Glutathione S-transferase is a phase II enzyme that detoxifies reactive metabolites of polycyclic aromatic hydrocarbons. There are at least four genetically distinct classes of the glutathione S-transferases as follows: μ, α, π, and θ. The results of several studies294295 have shown that individuals with high activity of the glutathione S-transferase μ-polymorphism have lower risk of lung cancer. Other studies, however, have not supported this finding.296297 Nakachi and colleagues287 conducted a case-control study in Japan that jointly assessed two polymorphisms of the CYP1A1 gene and the deficient genotype of glutathione S-transferase μ. There was an indication of extremely high risk among lower exposure smokers if both high-risk genotypes were present.

There are other candidates for determinants of susceptibility to lung cancer in smokers, including oncogenes and suppressor genes and DNA repair capacity.267 Much research remains to be done to clarify the association between variations in DNA repair capacity and lung cancer risk, but the evidence to date suggests that this is a promising lead. For example, a polymorphism of the DNA repair gene XRCC1 was significantly associated with lung cancer risk.298Individuals with a less proficient DNA repair capacity phenotype, as measured by a mutagen sensitivity assay, have been shown to have an increased risk of lung cancer.299300

Presence of Acquired Lung Disease

In addition to hereditary factors, increased susceptibility to lung cancer may result from previously incurred lung damage. Such acquired lung diseases assume the following two major forms: (1) those that obstruct airflow, such as COPD; and (2) fibrotic disorders that restrict lung capacity, such as pneumoconiosis.301Associations between lung cancer and both types of acquired lung disease have been noted, but, as mentioned below, this topic is complex and many issues await resolution. These questions have been controversial for > 60 years.302

A substantial body of evidence suggests that COPD or impaired lung function is associated with the occurrence of lung cancer.303Cigarette smoking is the principal cause of both COPD304 and lung cancer, being so strongly causally associated with both of these illnesses that presuming that statistical adjustment procedures “remove” the effect of cigarette smoking may not be well-founded. Thus, clarifying the relevance of COPD to the development of lung cancer awaits further proof that this association is not accounted for by cigarette smoking. The presence of COPD may indicate that the affected individual has received a greater dose of tobacco carcinogens than the typical unaffected individual. Regardless of the mechanism, the presence of COPD is a clinically useful risk indicator.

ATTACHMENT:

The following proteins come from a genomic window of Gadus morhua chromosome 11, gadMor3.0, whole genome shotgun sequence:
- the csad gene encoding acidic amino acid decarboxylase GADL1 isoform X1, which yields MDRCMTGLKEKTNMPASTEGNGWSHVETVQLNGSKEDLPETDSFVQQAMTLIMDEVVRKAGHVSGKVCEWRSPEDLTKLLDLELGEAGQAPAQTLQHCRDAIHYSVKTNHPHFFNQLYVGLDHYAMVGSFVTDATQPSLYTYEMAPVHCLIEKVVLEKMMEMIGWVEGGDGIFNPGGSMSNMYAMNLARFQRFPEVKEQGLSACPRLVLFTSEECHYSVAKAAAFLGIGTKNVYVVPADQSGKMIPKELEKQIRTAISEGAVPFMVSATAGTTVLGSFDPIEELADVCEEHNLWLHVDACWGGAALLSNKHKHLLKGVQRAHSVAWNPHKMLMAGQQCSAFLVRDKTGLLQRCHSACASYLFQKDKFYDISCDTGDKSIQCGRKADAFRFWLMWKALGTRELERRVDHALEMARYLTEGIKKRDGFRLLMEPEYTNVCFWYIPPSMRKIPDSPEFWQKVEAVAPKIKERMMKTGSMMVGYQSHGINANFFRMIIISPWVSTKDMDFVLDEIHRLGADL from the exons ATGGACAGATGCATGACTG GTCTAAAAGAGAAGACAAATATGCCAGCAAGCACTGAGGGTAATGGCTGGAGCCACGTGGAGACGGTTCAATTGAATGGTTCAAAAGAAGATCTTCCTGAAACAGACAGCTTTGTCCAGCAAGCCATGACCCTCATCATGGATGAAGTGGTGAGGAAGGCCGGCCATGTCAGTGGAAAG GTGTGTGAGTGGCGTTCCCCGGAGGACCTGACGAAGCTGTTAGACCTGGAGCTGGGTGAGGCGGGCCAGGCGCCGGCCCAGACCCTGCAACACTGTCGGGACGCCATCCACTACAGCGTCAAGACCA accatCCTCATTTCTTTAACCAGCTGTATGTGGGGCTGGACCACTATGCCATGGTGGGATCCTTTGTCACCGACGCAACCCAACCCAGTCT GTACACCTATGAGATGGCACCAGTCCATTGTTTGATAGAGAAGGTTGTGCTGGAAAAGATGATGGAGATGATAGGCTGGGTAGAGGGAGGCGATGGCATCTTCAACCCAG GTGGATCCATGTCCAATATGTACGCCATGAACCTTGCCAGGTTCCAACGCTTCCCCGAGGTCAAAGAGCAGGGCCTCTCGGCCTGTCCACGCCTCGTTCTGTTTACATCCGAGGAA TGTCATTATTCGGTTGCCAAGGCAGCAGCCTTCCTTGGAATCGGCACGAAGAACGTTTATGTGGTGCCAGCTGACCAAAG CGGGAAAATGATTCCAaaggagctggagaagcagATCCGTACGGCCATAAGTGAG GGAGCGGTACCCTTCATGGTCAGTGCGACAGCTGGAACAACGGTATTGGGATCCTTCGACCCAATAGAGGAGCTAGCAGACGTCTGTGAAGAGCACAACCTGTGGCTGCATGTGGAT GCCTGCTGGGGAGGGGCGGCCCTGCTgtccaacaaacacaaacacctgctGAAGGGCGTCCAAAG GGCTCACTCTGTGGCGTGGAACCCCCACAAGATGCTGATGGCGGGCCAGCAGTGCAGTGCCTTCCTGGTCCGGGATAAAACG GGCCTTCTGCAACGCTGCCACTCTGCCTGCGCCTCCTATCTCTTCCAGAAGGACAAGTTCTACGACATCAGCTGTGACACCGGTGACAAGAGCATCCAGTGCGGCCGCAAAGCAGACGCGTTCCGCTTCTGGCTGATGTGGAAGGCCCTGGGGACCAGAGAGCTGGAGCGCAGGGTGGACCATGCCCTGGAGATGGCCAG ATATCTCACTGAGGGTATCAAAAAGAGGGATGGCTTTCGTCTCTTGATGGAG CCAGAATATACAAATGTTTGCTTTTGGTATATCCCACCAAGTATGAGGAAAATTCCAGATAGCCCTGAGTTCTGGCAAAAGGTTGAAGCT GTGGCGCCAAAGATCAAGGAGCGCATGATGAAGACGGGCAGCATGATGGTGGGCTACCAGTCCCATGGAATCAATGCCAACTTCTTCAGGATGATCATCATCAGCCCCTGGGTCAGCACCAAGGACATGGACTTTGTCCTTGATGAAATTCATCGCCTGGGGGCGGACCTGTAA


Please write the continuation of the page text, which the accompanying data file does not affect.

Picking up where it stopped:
Clarifying the possible relationship between pneumoconiosis and lung cancer poses particularly vexing challenges. Even for asbestos exposure, which clearly has been established as a potent cause of lung cancer,223whether lung cancer results from asbestos per se and/or asbestosis remains unresolved.224 Asbestos is likely to cause lung cancer via multiple mechanistic pathways.305306 For other mineral fibers, the situation is murkier. For example, determining whether silica exposure or silicosis mediates the increased lung cancer risk in silica-exposed persons has proven difficult.307308 The presence of silicosis is associated with an increased risk of lung cancer.211 Understanding the basis of this association will entail isolating the independent effects of silica exposure and lung fibrosis while controlling for exposure to smoking and other lung carcinogens.209,225

Such differences in the pattern of associations between pneumoconiosis and lung cancer emphasize that “fibrosis” is not a homogeneous exposure but one that is dependent on the properties of the specific mineral fiber or other environmental agent. Properties of the agent, such as its size, shape, and durability, and the effects of other exposures, such as cigarette smoking, are important considerations in assessing its potential harmfulness.305

The path to preventing lung cancer is charted by the identification of numerous exposures that are causally associated with lung cancer. If steps can be taken to reduce or eliminate the population’s exposure to these agents, this would be expected to reduce the population’s risk of lung cancer. Preventive strategies can be pursued in the public policy arena or in public health interventions that are directed at individual behavior. Cigarette smoking provides a useful example to illustrate the multiple levels that can form the basis of preventive strategies. In the legislative/regulatory arena, examples of tobacco control strategies include legislation that limits cigarette advertising, that reduces children’s access to cigarettes, and that prohibits smoking in the workplace. Litigation against cigarette manufacturers also has proven to be a productive component of tobacco control strategies, as exemplified by the settlement of suits between the states and the tobacco industry. Behavioral interventions to prevent children and adolescents from starting to smoke cigarettes and behavioral/pharmacologic interventions to promote smoking cessation are individual-level approaches that, if successful, could be expected to reduce the occurrence of lung cancer.

In developing lung cancer prevention strategies, certain groups warrant particular attention. Steps need to be taken toward the goal of reducing the very high lung cancer incidence rates in African-American men.309Lung cancer is a major health issue for women. Due to historical cigarette smoking patterns, the epidemic of lung cancer started later in women than in men, but, in contrast to the situation in men, lung cancer incidence rates in women are still increasing.310 Although lung cancer remains a critical public health problem, the decrease in the overall lung cancer burden that is presently occurring in the United States, as is the case in much of the developed world, reflects the successes of preventive strategies. A critical global priority is to prevent the uptake of cigarette smoking in developing countries where smoking prevalence is still low in order to prevent the increase in morbidity and mortality from lung cancer that is certain to follow an increase in smoking prevalence.